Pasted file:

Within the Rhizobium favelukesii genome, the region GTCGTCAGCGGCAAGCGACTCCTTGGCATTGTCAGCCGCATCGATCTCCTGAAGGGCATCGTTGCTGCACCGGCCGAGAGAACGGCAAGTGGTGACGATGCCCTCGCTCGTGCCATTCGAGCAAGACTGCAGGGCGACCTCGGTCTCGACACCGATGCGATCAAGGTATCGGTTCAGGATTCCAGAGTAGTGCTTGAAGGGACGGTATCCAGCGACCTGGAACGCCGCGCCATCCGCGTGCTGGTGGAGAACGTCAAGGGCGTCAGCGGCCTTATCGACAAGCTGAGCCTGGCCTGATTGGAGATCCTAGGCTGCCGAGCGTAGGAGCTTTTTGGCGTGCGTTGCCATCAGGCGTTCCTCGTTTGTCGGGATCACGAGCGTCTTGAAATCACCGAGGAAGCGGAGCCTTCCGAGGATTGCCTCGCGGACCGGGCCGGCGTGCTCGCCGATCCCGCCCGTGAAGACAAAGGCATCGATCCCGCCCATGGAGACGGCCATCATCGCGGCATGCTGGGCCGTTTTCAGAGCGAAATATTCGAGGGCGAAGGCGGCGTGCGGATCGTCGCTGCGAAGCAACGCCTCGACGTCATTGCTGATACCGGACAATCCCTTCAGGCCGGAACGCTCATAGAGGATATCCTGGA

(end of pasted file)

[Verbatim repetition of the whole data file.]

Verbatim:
Within the Rhizobium favelukesii genome, the region GTCGTCAGCGGCAAGCGACTCCTTGGCATTGTCAGCCGCATCGATCTCCTGAAGGGCATCGTTGCTGCACCGGCCGAGAGAACGGCAAGTGGTGACGATGCCCTCGCTCGTGCCATTCGAGCAAGACTGCAGGGCGACCTCGGTCTCGACACCGATGCGATCAAGGTATCGGTTCAGGATTCCAGAGTAGTGCTTGAAGGGACGGTATCCAGCGACCTGGAACGCCGCGCCATCCGCGTGCTGGTGGAGAACGTCAAGGGCGTCAGCGGCCTTATCGACAAGCTGAGCCTGGCCTGATTGGAGATCCTAGGCTGCCGAGCGTAGGAGCTTTTTGGCGTGCGTTGCCATCAGGCGTTCCTCGTTTGTCGGGATCACGAGCGTCTTGAAATCACCGAGGAAGCGGAGCCTTCCGAGGATTGCCTCGCGGACCGGGCCGGCGTGCTCGCCGATCCCGCCCGTGAAGACAAAGGCATCGATCCCGCCCATGGAGACGGCCATCATCGCGGCATGCTGGGCCGTTTTCAGAGCGAAATATTCGAGGGCGAAGGCGGCGTGCGGATCGTCGCTGCGAAGCAACGCCTCGACGTCATTGCTGATACCGGACAATCCCTTCAGGCCGGAACGCTCATAGAGGATATCCTGGA